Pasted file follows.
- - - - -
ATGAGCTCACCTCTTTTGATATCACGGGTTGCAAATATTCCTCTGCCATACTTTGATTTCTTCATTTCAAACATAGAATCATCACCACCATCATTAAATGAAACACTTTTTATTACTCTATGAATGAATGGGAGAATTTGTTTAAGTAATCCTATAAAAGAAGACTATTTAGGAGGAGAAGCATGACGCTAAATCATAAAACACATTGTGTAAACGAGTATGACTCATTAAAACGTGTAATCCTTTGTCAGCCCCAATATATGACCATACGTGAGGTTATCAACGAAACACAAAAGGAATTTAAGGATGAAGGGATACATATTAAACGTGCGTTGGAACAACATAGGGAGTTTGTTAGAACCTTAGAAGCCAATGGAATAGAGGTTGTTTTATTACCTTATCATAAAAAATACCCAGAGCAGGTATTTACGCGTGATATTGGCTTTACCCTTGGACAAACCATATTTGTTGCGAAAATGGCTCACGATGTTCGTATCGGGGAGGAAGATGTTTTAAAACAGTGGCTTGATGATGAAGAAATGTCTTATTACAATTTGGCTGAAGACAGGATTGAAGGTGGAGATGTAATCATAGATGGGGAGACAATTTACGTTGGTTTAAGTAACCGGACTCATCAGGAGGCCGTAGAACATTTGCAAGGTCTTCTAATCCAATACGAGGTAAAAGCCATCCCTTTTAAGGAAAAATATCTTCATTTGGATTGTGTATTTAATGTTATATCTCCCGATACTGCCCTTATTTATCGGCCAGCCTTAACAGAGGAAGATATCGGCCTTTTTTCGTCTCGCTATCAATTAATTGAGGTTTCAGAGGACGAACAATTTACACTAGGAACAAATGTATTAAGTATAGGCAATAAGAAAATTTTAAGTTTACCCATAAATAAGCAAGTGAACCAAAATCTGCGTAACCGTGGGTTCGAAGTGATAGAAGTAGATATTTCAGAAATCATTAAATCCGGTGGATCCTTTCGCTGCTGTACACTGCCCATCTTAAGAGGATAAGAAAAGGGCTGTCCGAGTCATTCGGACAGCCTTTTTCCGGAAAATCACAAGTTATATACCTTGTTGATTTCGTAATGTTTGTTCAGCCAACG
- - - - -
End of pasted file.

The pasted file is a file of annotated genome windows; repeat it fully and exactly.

ATGAGCTCACCTCTTTTGATATCACGGGTTGCAAATATTCCTCTGCCATACTTTGATTTCTTCATTTCAAACATAGAATCATCACCACCATCATTAAATGAAACACTTTTTATTACTCTATGAATGAATGGGAGAATTTGTTTAAGTAATCCTATAAAAGAAGACTATTTAGGAGGAGAAGCATGACGCTAAATCATAAAACACATTGTGTAAACGAGTATGACTCATTAAAACGTGTAATCCTTTGTCAGCCCCAATATATGACCATACGTGAGGTTATCAACGAAACACAAAAGGAATTTAAGGATGAAGGGATACATATTAAACGTGCGTTGGAACAACATAGGGAGTTTGTTAGAACCTTAGAAGCCAATGGAATAGAGGTTGTTTTATTACCTTATCATAAAAAATACCCAGAGCAGGTATTTACGCGTGATATTGGCTTTACCCTTGGACAAACCATATTTGTTGCGAAAATGGCTCACGATGTTCGTATCGGGGAGGAAGATGTTTTAAAACAGTGGCTTGATGATGAAGAAATGTCTTATTACAATTTGGCTGAAGACAGGATTGAAGGTGGAGATGTAATCATAGATGGGGAGACAATTTACGTTGGTTTAAGTAACCGGACTCATCAGGAGGCCGTAGAACATTTGCAAGGTCTTCTAATCCAATACGAGGTAAAAGCCATCCCTTTTAAGGAAAAATATCTTCATTTGGATTGTGTATTTAATGTTATATCTCCCGATACTGCCCTTATTTATCGGCCAGCCTTAACAGAGGAAGATATCGGCCTTTTTTCGTCTCGCTATCAATTAATTGAGGTTTCAGAGGACGAACAATTTACACTAGGAACAAATGTATTAAGTATAGGCAATAAGAAAATTTTAAGTTTACCCATAAATAAGCAAGTGAACCAAAATCTGCGTAACCGTGGGTTCGAAGTGATAGAAGTAGATATTTCAGAAATCATTAAATCCGGTGGATCCTTTCGCTGCTGTACACTGCCCATCTTAAGAGGATAAGAAAAGGGCTGTCCGAGTCATTCGGACAGCCTTTTTCCGGAAAATCACAAGTTATATACCTTGTTGATTTCGTAATGTTTGTTCAGCCAACG